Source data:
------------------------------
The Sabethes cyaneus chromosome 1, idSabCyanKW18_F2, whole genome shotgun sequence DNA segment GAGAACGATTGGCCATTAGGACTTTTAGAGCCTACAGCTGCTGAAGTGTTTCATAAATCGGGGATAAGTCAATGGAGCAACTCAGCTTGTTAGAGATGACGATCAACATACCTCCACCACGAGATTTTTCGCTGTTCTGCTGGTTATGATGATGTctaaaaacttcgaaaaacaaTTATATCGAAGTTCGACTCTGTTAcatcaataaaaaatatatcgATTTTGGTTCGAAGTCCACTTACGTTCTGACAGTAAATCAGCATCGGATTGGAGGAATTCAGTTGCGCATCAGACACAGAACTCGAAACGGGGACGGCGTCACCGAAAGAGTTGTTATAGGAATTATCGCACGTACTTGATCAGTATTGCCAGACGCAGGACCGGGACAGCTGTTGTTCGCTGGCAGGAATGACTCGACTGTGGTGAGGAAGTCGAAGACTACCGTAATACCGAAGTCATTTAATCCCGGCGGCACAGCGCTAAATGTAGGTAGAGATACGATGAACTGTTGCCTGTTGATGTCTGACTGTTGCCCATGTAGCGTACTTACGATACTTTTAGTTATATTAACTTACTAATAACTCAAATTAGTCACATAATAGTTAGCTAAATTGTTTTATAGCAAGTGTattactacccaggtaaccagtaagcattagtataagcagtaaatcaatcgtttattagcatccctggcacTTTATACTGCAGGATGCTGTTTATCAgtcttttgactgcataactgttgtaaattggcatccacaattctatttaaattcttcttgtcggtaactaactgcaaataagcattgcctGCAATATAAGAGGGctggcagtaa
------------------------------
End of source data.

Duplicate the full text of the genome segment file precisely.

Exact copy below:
The Sabethes cyaneus chromosome 1, idSabCyanKW18_F2, whole genome shotgun sequence DNA segment GAGAACGATTGGCCATTAGGACTTTTAGAGCCTACAGCTGCTGAAGTGTTTCATAAATCGGGGATAAGTCAATGGAGCAACTCAGCTTGTTAGAGATGACGATCAACATACCTCCACCACGAGATTTTTCGCTGTTCTGCTGGTTATGATGATGTctaaaaacttcgaaaaacaaTTATATCGAAGTTCGACTCTGTTAcatcaataaaaaatatatcgATTTTGGTTCGAAGTCCACTTACGTTCTGACAGTAAATCAGCATCGGATTGGAGGAATTCAGTTGCGCATCAGACACAGAACTCGAAACGGGGACGGCGTCACCGAAAGAGTTGTTATAGGAATTATCGCACGTACTTGATCAGTATTGCCAGACGCAGGACCGGGACAGCTGTTGTTCGCTGGCAGGAATGACTCGACTGTGGTGAGGAAGTCGAAGACTACCGTAATACCGAAGTCATTTAATCCCGGCGGCACAGCGCTAAATGTAGGTAGAGATACGATGAACTGTTGCCTGTTGATGTCTGACTGTTGCCCATGTAGCGTACTTACGATACTTTTAGTTATATTAACTTACTAATAACTCAAATTAGTCACATAATAGTTAGCTAAATTGTTTTATAGCAAGTGTattactacccaggtaaccagtaagcattagtataagcagtaaatcaatcgtttattagcatccctggcacTTTATACTGCAGGATGCTGTTTATCAgtcttttgactgcataactgttgtaaattggcatccacaattctatttaaattcttcttgtcggtaactaactgcaaataagcattgcctGCAATATAAGAGGGctggcagtaa